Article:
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Avoid Surprises at Tax Time

Jason Stipp

Jason Stipp: I'm Jason Stipp from Morningstar. Whether you've completed your 2009 taxes or you're still slogging through them, you may have run into some surprises and you might be wondering how to address them or avoid them in the future. Here to offer some tips is Morningstar's director of personal finance, Christine Benz. Christine, thanks for joining me.

Christine Benz: Jason, nice to be here.

Stipp: So I think probably the most unpleasant surprise that you run into when you're doing your taxes is that you find out that you owe a lot of money.

Benz: Right.

Stipp: If this has been my problem this year, what can I do to make sure that doesn't happen to me again in the future?

Benz: Well, the key thing is to make sure that you're taking advantage of all the deductions and credits that are available to you, and it's a changeable mix of items. So make sure that you're up to date on what's deductible and what you can take as a credit.

Right now, for example, there are lot of energy efficiency credits that you can take advantage of if you've made energy efficient upgrades to your home, for example. That's kind of a new category and that is actually a credit, so it's deductible directly from the tax burden that you owe.

So take a look and see whether there are any new items that you may be able to write off or take a credit for that you couldn't in the past.

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Stipp: Sure. Should I make some adjustments then to my withholding if I end up owing a lot? Is that one of the primary reasons that I might be off balance on that front?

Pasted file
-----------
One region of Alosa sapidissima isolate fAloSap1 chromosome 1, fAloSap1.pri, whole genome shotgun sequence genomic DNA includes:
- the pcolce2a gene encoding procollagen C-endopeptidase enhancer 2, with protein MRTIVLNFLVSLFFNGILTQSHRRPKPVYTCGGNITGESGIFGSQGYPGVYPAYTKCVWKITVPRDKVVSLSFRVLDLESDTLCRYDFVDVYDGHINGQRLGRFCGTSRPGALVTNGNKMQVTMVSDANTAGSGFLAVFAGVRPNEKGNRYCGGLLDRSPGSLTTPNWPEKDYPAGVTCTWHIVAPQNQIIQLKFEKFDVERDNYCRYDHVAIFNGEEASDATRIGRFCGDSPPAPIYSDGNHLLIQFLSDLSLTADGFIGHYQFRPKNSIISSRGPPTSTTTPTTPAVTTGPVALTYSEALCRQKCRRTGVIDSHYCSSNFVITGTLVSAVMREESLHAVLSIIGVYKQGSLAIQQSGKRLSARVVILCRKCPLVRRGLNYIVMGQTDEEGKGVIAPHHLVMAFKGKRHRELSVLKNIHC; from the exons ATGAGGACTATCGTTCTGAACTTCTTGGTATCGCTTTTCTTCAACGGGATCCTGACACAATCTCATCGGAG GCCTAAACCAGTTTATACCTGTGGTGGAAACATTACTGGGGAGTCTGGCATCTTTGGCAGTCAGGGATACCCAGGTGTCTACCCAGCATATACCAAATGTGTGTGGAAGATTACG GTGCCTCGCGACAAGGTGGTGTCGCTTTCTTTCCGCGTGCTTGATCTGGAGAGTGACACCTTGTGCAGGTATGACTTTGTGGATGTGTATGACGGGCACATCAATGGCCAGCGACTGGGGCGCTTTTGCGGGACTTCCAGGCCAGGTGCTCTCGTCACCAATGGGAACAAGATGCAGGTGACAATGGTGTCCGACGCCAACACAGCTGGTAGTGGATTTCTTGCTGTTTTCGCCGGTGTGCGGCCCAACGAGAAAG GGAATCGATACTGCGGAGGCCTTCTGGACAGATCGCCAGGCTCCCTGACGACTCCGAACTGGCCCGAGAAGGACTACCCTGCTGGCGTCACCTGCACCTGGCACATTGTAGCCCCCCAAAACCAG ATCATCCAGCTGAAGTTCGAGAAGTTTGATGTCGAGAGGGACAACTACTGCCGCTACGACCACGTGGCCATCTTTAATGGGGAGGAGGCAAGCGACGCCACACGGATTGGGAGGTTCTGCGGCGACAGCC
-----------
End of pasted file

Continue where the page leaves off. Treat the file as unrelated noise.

Benz: It could be, so it's an opportunity to take a look at that W4 that you have on file with your employer to see whether you can adjust your withholdings. And sometimes if you aren't paying enough throughout the year, you may have to pay a quarterly estimated tax payment. And so in lieu of doing that you may be able to make withholding adjustments to avoid making those quarterly payments. So that's another thing to take a look at.

Stipp: OK. On the flipside, potentially a better surprise, I figure out that I have a big refund, does that something mean that I've done something wrong with my withholding again, or how should I think about it if I'm getting a lot more money back than I thought?

Benz: Well, it could very likely mean that you're withholding too much. So there again you want to look at that W4 form and think about adjusting your withholding. And the other key thing to keep in mind is that even though it's a nice windfall--you always hear it's a free loan to the IRS--it's not something you want to be doing. You should be pocketing that money on your own behalf.

I would say channel what is a positive development into a way to save for the future. Find out how much extra you were paying the IRS each month and plan to save that amount on your own, perhaps by having deductions automatically come out of your paycheck and move into a brokerage account or even your checking account.

Stipp: And a great way to get started would be to take that big refund right now and maybe put it to work?

Benz: Exactly. Yes.

Stipp: So a positive thing for you on the investment front. Any other trends that you can get by looking at your return from last year or this year and sort of seeing how you're doing? What can you get from your tax return?

Benz: It can be really helpful to take one return and compare it to the prior year's return. I think a lot of people sign that check and send off the return and then put it in the drawer and don't take a look at it. Compare--look at what your trends and earnings have been.

For a lot of people, unfortunately, it's not a positive scenario for 2009 versus '08, but see whether you can identify any trends in your earnings patterns and the interest you've been able to earn on your investments. One would hope that that's trending in a positive direction.

Also take a look at whether you're taking full advantage of any retirement plan contributions that you're eligible to make. So in 2009--as in 2010--you're eligible to do $16,500 if you're under age 50, and $22,000 to a 401(k) if you're over 50. And also IRA contribution, $5,000 for savers under 50 and $6,000 for those over 50. Make sure you're taking advantage of all of those.

Stipp: Seems like a good time to make sure that you're getting as much as you can out of those. Thanks for the tips, Christine.

Benz: Thanks, Jason.